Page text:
In April 1997, President Clinton issued Executive Order 13045, establishing the President’s Task Force on Environmental Health Risks and Safety Risks to Children (Task Force).
Childhood represents a series of vulnerable life stages. Children are critically vulnerable because their neurological, immunological, digestive, and other bodily systems are still developing. Therefore, exposures during childhood may have profound and long-term consequences that are not completely understood. Children eat more food, drink more fluids, and breathe more air in proportion to their body weight than adults. As children explore their environment, crawling and making hand-to-mouth contact, the risk of encountering harmful exposures is high. Because of children’s unique vulnerabilities to the potential health effects of environmental exposures, it is imperative that we better understand and protect their wellbeing by creating and preserving a healthy environment. Furthermore, there are significant disparities in health outcomes across racial, ethnic, and socioeconomic status. Some children, including those in racial and ethnic minority groups and those living in poverty, bear a disproportionate burden of exposures to environmental hazards that may negatively affect their health and wellbeing over the course of their lives.
In 1997, President Clinton issued Executive Order 13045, calling for each federal agency to “ensure that its policies, programs, activities, and standards address disproportionate risks to children that result from environmental health risks or safety risks.” EO13045 established the President’s Task Force on Environmental Health Risks and Safety Risks to Children (Task Force).
The Task Force has addressed issues such as childhood asthma, unintentional injuries, lead poisoning, developmental disorders, childhood cancer, and climate change. The Task Force also recommended the initiation of a prospective cohort study, from birth to adulthood, to evaluate the effects of both environmental exposures on child health and human development. This effort became the National Children’s Study, which has now been transformed into the Environmental Influences on Child Health Outcomes (ECHO) Program.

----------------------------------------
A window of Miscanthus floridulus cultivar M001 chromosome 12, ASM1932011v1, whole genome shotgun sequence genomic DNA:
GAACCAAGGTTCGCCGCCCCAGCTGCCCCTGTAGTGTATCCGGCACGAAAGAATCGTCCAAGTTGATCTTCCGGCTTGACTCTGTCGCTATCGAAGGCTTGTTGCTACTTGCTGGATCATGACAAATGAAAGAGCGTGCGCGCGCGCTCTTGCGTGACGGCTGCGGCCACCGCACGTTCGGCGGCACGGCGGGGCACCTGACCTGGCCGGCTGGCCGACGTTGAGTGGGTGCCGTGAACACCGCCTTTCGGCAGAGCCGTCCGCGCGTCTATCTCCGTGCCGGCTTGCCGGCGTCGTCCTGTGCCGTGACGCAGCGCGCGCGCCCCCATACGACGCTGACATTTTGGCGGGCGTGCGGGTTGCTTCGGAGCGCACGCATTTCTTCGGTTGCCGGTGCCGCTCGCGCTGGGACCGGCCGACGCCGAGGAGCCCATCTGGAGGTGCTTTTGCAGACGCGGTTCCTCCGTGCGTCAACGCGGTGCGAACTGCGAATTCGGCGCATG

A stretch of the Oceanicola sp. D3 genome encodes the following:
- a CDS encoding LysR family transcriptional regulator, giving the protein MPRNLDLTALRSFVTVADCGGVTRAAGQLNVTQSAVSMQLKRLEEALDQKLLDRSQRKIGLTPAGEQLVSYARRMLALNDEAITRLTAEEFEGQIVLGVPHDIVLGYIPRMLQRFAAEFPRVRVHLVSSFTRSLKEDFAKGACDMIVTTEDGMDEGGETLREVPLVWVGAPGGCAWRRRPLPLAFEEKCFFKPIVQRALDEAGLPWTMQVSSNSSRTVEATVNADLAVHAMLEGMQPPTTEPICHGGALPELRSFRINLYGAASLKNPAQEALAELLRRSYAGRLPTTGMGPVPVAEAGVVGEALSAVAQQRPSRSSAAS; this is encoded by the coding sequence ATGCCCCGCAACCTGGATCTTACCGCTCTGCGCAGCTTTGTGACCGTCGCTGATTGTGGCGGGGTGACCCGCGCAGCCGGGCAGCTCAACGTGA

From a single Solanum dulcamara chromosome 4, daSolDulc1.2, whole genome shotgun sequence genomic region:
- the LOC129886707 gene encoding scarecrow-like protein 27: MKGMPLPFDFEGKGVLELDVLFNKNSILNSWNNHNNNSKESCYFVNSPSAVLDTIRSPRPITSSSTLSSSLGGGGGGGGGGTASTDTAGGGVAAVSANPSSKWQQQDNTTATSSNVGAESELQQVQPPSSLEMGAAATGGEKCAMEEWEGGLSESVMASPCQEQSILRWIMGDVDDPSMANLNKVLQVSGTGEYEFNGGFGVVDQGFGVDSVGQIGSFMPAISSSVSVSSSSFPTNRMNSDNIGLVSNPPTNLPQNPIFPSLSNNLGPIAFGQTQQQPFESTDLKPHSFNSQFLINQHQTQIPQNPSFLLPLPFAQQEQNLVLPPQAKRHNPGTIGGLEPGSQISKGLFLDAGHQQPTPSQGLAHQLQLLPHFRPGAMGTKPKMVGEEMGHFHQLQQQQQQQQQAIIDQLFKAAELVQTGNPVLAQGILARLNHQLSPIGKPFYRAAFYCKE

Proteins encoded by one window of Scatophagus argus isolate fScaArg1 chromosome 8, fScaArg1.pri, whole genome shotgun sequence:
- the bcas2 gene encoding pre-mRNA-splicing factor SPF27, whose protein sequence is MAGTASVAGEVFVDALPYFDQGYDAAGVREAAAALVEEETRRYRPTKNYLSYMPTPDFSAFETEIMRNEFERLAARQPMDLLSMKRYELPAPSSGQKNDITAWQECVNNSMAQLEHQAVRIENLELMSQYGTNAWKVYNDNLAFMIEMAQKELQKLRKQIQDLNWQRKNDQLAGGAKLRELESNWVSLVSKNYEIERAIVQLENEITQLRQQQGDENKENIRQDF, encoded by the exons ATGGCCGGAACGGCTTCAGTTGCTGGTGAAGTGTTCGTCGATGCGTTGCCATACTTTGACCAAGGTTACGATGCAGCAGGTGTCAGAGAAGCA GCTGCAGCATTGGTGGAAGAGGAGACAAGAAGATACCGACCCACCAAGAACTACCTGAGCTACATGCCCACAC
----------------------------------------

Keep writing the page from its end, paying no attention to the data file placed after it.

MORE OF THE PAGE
At the beginning of the Obama Administration, an interdepartmental working group of senior staff was established to support the work of the Task Force—the Senior Staff Steering Committee (Steering Committee). The Steering Committee serves as a source of information and provides a forum for government and non-government officials to interact. It is co-chaired by the U.S. Environmental Protection Agency (EPA) and the Department of Health and Human Services (HHS).
While there have been laudable efforts to assess and address the environmental health and safety risks to children, including the work of the Task Force, considerable disparities in health outcomes persist, and there is still a need for a coordinated federal effort to address these disparities. The Task Force plays a critical role in the coordination of efforts to identify research needs and priorities that impact children’s environmental health, as well as to maximize the productivity of research resources to benefit children. In particular, increased awareness of emerging environmental health risks, such as new materials and chemicals in commercial use and climate change impacts on children, present complex challenges that may be best answered through coordinated efforts.
The Task Force brings a number of valuable assets and benefits to tackling the issues of environmental health risks to children and to identifying and implementing strategies to promote children’s health resilience.
Working together through the Task Force, the federal government can continue to protect current and future generations by understanding and preventing negative environmental health impacts and helping to ensure opportunities for the development of healthy, more resilient children.
The list below includes member agencies named in the original Executive Order, as well as additional ones that now actively participate in the Task Force.